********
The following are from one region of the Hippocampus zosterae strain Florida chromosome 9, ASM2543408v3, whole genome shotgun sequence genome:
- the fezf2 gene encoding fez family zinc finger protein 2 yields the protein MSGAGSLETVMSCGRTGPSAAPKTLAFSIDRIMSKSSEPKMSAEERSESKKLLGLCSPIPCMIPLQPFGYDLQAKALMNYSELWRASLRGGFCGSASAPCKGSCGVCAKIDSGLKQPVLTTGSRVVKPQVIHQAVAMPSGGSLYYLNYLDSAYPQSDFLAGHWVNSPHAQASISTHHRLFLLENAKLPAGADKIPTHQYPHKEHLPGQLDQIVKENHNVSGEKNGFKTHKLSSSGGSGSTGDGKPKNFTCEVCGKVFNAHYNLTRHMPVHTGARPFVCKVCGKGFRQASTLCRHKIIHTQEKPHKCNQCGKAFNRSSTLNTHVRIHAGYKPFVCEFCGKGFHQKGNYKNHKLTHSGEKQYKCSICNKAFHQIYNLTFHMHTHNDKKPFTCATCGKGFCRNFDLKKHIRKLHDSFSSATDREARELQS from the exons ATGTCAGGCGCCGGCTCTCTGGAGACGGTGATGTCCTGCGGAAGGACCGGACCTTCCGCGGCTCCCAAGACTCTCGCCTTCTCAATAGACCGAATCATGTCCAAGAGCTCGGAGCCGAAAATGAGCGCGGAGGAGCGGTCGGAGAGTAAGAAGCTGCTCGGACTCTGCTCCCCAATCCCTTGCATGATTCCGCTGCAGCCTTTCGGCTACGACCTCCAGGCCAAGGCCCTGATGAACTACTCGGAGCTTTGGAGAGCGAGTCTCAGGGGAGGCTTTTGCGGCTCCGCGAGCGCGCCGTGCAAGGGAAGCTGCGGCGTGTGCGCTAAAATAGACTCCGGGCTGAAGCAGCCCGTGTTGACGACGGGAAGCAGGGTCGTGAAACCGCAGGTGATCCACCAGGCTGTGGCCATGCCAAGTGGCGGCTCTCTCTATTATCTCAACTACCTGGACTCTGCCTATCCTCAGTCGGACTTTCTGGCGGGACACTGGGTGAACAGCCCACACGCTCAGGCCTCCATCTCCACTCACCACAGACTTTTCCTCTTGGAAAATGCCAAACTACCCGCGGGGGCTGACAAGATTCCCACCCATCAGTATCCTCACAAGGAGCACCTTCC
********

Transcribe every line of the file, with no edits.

The following are from one region of the Hippocampus zosterae strain Florida chromosome 9, ASM2543408v3, whole genome shotgun sequence genome:
- the fezf2 gene encoding fez family zinc finger protein 2 yields the protein MSGAGSLETVMSCGRTGPSAAPKTLAFSIDRIMSKSSEPKMSAEERSESKKLLGLCSPIPCMIPLQPFGYDLQAKALMNYSELWRASLRGGFCGSASAPCKGSCGVCAKIDSGLKQPVLTTGSRVVKPQVIHQAVAMPSGGSLYYLNYLDSAYPQSDFLAGHWVNSPHAQASISTHHRLFLLENAKLPAGADKIPTHQYPHKEHLPGQLDQIVKENHNVSGEKNGFKTHKLSSSGGSGSTGDGKPKNFTCEVCGKVFNAHYNLTRHMPVHTGARPFVCKVCGKGFRQASTLCRHKIIHTQEKPHKCNQCGKAFNRSSTLNTHVRIHAGYKPFVCEFCGKGFHQKGNYKNHKLTHSGEKQYKCSICNKAFHQIYNLTFHMHTHNDKKPFTCATCGKGFCRNFDLKKHIRKLHDSFSSATDREARELQS from the exons ATGTCAGGCGCCGGCTCTCTGGAGACGGTGATGTCCTGCGGAAGGACCGGACCTTCCGCGGCTCCCAAGACTCTCGCCTTCTCAATAGACCGAATCATGTCCAAGAGCTCGGAGCCGAAAATGAGCGCGGAGGAGCGGTCGGAGAGTAAGAAGCTGCTCGGACTCTGCTCCCCAATCCCTTGCATGATTCCGCTGCAGCCTTTCGGCTACGACCTCCAGGCCAAGGCCCTGATGAACTACTCGGAGCTTTGGAGAGCGAGTCTCAGGGGAGGCTTTTGCGGCTCCGCGAGCGCGCCGTGCAAGGGAAGCTGCGGCGTGTGCGCTAAAATAGACTCCGGGCTGAAGCAGCCCGTGTTGACGACGGGAAGCAGGGTCGTGAAACCGCAGGTGATCCACCAGGCTGTGGCCATGCCAAGTGGCGGCTCTCTCTATTATCTCAACTACCTGGACTCTGCCTATCCTCAGTCGGACTTTCTGGCGGGACACTGGGTGAACAGCCCACACGCTCAGGCCTCCATCTCCACTCACCACAGACTTTTCCTCTTGGAAAATGCCAAACTACCCGCGGGGGCTGACAAGATTCCCACCCATCAGTATCCTCACAAGGAGCACCTTCC